In artistic terms, remix-collections are tricky affairs. Even if the underlying intentions are pure, the respective styles of the artists match and their take on the original turns out to be respectful, inspired or, ideally, both, they almost by default end up being mere selections of loose tracks rather than coherent albums. Various producers have tried avoiding the issue by either commissioning the remix-disc in sync with the regular album, thereby interlocking the two and forging an inseparable unit, or by having an entire full-length remixed rather than merely a few random pieces. And yet, neither of these strategies actually resolved the inherent problem of attaining a truly organic quality. In the late 1990's, Austrian downtempo duo Tosca finally came up with a seemingly paradoxical, yet strangely convincing proposition. On the face of it, Fuck Dub and Chocolate Elvis Dub were standard remix albums collecting contributions by a wide variety of producers. The decisive knack consisted in the fact that both took on no more than one song, which they would re-interpret from a plethora of angles. In doing so, these works transcended their functional aspect and grew into showcases for the trade of remixing itself, offering a glimpse into the procedures applied to transform a piece of art into something new and documenting the pathway of inspiration, as it passes from one creative mind to another.At the same time, as a result of their monothematical program, both Fuck Dub and Chocolate Elvis Dub bordered the obsessive – which may have contributed to Richard Dorfmeister and Rupert Huber never again returning to the idea for the ensuing decade of their career. On Good Night, meanwhile, Polish Sound Artist Bartosz Dziadosz has not just picked up a concept strikingly similar to theirs, but taken the notion to an entirely new level. Outwardly, this EP featuring a cut from Dziadosz's upcoming full-length Ballet Mechanic as well as three re-imaginings from befriended and respected colleagues, is a nice, yet unspectacular CD single. The artists included here have obviously been chosen with an ear both for their mutual compatibility on the one hand as well as their finely nuanced personalities on the other, ranging from offthesky's ecomorphic soundscapes and the deep, yearning ambient of Pjusk to the refined blend of ultraprecise sonic explorations and emotive storytelling by Philippe Lamy. Their versions never merely loot Dziadosz's material for attractive samples, but actually acknowledge their presence by openly building their own contribution around his main themes. Accordingly, the stripped-down piano sequence serving as the Leitmotif rears its head on all four pieces included here. And even when, as on Lamy's edit, it has been edited to the back of the mix, it nonetheless turns into the focal point – awarding the release an air of inner coherency. And yet, appreciating the hidden depths of the release requires repeat listens.Central to the unfolding of the EP is, of course, the original Pleq arrangement of „Good Night“. One of the most fragile, tender and minimal pieces imaginable, the long opening section of the piece, taking up more than half the duration of the entire track, hinges on nothing but a deep-blue bass drone on the tonic of B, a swelling, ethereal upper-register pad, some scraping and crackling micronoise-loops as well a piano playing the note c# with utmost delicacy. Despite their essentially static nature, these four elements are interlocking in an almost rhythmical way, with each theme being assigned a clearly delineated role in the overall architecture of the composition. At the same time, the perfect harmony of this relationship marks the music as ambient in the true meaning of the word, as promising immersion, inviting meditation and emphasising floating qualities over moments of tension and suspense.A change occurs almost exactly at the five-minute mark: A single, brilliant and crystalline piano note is added to the equation. Seemingly trivial at first, the event shifts the entire balance of the track. The formerly stoic c#, repeated like the pulse in a Steve Reich piece, is suddenly awarded a sensitive and lyrical character and a pronounced sense of direction. At the same time, the mood segues from a womb-like state of comfort and calm to hope and quiet anticipation, as though something quite inexplicable, wonderful and joyful were just about to happen. And so it goes, the music simply continuing without the need for any further development or additional elements, peacefully drifting towards the end before slowly fizzling out. As Wynton Marsalis once pointed out, few things are as hard in music as simultaneously attaining fragility and intensity and nothing as hard as sustaining that intensity over an extended period of time – and „Good Night“ manages to achieve both.Since Dziadosz already attained the golden cut in terms of balance and dynamics, the other artists were implicitly forced to either underbid the achievement in terms of sparsity or take it into an entirely new realm. All three have opted for the latter: Norwegian duo Pjusk split the molecular structure of the music into a more clearly discernible fore- and background, with some of the formerly all but unnoticeable clicks and cuts opening up a deep, cavernous resonance and the thematic leads now acting as a harmonic backdrop to an anthemic guitar-theme. Jason Corder (offthesky), meanwhile, opens his eight-minute endeavour with a mystical and cleansing electronic thunderstorm, perhaps as a silent tribute to the life-changing experience of attending a Plastikman-gig in the middle of the "woods somewhere in the west". The remainder of the track, however, pits a softly revolving piano loop against cushioned bass vibrations, evoking, albeit with alternative means, the same sense of warmth and inner concentration of the original. Lamy's approach is certainly the most radical of the trio, with the rhythmical loops being purified into subtle data transmissions, as though the music were being picked up by the central intelligence unit aboard the USS Sulako. And yet, he, too, integrates the original into his piece, traces of the melody appearing at strategic moments and acting as conceptual glue between a sphere of abstractions and highly emotional traditions.Intriguingly, when listened to back to back, these pieces neither feel like a collection of loose tracks nor merely, as the press release claims, „a real progression“ in terms of ambiance. By making use of a shared pool of motives and then setting out to develop them, the work rather has the air of a large-structure classical composition, in which themes are passed from one instrumental section to another and from one timbral group to the next. Good Night is not just an appetizer to the upcoming Pleq full-length, it is a self-contained journey in its own right. This, of course, is not something that can be planned in advance. Instead, it is one of those happy coincidences that occasionally turn life as a musician into a pleasure.The perfectly balanced minimalism on display here is an immediate result of Dziadosz doing little more but sustain a fragile sense of wonder: He may not be playing a lot of notes, but they are certainly the right ones.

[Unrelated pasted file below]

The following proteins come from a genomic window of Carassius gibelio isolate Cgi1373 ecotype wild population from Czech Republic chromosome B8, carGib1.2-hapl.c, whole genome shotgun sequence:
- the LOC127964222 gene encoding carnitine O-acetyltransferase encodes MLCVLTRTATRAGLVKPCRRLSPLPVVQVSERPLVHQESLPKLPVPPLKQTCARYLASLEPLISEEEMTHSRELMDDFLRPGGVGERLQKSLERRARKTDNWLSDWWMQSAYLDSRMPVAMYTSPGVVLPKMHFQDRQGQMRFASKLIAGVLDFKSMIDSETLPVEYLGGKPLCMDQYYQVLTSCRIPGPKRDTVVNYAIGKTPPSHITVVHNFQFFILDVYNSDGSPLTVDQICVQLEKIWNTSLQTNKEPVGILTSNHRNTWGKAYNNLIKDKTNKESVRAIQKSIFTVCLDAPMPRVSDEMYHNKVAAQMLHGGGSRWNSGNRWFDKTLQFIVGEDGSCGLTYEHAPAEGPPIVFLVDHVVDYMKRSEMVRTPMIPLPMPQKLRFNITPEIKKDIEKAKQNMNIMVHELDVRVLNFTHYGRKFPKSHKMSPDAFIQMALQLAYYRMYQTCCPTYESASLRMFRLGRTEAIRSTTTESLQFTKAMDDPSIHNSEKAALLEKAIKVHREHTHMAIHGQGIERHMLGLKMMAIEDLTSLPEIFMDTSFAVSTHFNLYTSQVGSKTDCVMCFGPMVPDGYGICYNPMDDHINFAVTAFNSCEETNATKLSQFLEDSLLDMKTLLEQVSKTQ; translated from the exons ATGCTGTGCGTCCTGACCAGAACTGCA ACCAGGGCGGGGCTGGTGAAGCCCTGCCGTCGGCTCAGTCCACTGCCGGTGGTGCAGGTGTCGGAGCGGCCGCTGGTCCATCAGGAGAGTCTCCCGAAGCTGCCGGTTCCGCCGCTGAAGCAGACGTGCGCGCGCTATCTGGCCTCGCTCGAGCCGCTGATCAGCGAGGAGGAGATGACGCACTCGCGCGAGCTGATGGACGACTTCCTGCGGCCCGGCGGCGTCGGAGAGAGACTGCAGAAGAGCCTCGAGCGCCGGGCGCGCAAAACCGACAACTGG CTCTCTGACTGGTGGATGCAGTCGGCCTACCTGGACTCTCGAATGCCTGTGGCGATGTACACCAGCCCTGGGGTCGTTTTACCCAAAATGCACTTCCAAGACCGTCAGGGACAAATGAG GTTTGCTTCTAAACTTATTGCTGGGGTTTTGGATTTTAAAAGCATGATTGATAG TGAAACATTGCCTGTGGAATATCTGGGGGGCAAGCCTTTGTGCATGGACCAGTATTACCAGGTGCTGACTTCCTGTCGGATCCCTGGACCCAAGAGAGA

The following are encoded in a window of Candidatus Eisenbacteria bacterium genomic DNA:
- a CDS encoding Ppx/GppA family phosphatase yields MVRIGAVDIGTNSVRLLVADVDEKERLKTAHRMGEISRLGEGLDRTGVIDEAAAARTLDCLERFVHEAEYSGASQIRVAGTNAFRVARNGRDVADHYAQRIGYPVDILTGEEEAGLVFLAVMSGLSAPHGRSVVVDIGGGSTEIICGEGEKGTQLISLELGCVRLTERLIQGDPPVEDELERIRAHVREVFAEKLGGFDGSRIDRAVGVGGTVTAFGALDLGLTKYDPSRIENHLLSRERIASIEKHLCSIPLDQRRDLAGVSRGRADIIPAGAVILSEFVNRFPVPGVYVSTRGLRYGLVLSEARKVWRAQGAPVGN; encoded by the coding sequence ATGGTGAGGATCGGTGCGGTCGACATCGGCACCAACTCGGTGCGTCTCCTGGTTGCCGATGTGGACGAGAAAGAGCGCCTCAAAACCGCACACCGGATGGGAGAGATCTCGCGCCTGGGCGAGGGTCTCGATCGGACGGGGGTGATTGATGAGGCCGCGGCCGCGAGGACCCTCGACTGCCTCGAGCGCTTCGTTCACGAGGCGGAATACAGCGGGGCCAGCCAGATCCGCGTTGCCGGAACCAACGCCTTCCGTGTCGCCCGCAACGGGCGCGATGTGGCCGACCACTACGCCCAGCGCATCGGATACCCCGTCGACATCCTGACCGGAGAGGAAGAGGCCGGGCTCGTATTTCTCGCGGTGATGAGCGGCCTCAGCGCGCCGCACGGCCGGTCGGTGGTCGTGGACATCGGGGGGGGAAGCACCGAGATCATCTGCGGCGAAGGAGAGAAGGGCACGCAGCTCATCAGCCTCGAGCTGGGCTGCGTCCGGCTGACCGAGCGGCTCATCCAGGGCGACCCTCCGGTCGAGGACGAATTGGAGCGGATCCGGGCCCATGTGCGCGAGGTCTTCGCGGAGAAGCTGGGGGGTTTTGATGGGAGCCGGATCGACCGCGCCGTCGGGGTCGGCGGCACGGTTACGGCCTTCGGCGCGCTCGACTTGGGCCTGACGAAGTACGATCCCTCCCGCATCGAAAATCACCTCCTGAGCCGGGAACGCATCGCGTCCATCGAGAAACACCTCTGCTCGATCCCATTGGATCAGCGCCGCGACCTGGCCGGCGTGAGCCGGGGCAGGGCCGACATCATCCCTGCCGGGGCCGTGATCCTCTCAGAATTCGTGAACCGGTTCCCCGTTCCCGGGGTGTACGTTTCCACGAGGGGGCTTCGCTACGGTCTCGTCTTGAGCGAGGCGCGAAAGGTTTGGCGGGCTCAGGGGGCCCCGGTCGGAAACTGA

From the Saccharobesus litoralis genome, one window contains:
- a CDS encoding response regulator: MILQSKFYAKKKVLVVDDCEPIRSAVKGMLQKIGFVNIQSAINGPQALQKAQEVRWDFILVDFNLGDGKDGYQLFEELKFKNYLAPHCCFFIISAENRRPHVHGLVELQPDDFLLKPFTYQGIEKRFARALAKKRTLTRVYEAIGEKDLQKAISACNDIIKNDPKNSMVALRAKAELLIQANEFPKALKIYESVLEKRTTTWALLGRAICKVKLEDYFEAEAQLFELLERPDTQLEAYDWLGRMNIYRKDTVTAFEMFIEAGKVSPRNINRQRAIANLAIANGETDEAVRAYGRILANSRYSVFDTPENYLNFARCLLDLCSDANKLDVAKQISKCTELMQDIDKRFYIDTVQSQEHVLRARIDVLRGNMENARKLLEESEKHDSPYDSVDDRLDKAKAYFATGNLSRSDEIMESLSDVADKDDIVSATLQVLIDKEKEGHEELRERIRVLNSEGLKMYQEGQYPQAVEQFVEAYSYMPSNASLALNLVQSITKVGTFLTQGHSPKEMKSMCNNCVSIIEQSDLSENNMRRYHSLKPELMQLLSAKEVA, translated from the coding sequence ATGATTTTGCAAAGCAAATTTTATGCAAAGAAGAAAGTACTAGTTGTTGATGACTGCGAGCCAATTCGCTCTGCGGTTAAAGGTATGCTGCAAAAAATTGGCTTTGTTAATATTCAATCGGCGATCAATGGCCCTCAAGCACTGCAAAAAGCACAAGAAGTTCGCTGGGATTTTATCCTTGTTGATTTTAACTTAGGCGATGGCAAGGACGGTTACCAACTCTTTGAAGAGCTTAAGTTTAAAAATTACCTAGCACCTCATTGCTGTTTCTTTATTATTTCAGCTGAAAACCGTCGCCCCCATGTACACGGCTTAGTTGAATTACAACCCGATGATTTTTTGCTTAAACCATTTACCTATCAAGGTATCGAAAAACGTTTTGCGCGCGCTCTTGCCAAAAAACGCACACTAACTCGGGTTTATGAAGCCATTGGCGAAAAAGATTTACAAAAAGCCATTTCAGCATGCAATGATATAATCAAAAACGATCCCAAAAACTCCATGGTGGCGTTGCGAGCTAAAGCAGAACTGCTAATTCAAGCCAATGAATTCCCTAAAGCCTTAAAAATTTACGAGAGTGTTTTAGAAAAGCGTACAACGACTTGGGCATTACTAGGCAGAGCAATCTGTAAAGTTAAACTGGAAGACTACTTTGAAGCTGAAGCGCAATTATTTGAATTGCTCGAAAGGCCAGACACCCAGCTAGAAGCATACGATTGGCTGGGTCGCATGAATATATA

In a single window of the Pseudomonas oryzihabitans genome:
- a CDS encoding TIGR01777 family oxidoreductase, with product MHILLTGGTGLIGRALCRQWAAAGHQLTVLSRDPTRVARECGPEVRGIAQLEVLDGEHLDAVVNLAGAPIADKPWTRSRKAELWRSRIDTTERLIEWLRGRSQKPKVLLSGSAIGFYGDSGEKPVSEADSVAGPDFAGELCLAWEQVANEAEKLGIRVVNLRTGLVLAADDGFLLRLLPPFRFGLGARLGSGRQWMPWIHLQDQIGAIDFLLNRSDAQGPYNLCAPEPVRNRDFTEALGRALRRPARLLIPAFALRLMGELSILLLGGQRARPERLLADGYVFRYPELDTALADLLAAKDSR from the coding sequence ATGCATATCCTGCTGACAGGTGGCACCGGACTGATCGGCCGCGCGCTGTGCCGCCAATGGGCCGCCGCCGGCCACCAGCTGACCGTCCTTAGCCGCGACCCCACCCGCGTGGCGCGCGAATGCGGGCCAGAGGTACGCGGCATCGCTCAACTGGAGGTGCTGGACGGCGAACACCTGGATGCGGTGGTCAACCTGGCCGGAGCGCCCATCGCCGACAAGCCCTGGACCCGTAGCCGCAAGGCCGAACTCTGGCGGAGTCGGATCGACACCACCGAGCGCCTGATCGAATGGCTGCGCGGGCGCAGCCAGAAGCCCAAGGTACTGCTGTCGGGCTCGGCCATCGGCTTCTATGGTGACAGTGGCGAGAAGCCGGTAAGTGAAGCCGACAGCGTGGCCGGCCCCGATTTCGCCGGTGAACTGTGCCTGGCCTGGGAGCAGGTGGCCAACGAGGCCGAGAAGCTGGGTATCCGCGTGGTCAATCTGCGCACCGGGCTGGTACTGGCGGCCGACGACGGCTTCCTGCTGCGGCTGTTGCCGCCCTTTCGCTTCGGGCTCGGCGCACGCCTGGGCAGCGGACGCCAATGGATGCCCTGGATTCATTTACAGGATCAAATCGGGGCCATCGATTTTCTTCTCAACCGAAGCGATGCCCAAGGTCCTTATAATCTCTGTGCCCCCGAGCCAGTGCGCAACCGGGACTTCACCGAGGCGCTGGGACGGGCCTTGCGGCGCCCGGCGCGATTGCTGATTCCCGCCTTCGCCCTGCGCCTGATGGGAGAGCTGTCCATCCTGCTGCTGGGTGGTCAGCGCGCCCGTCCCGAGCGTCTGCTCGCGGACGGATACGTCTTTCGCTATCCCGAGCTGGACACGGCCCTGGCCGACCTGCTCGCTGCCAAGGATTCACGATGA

Frank De Ward (Vital Weekly) :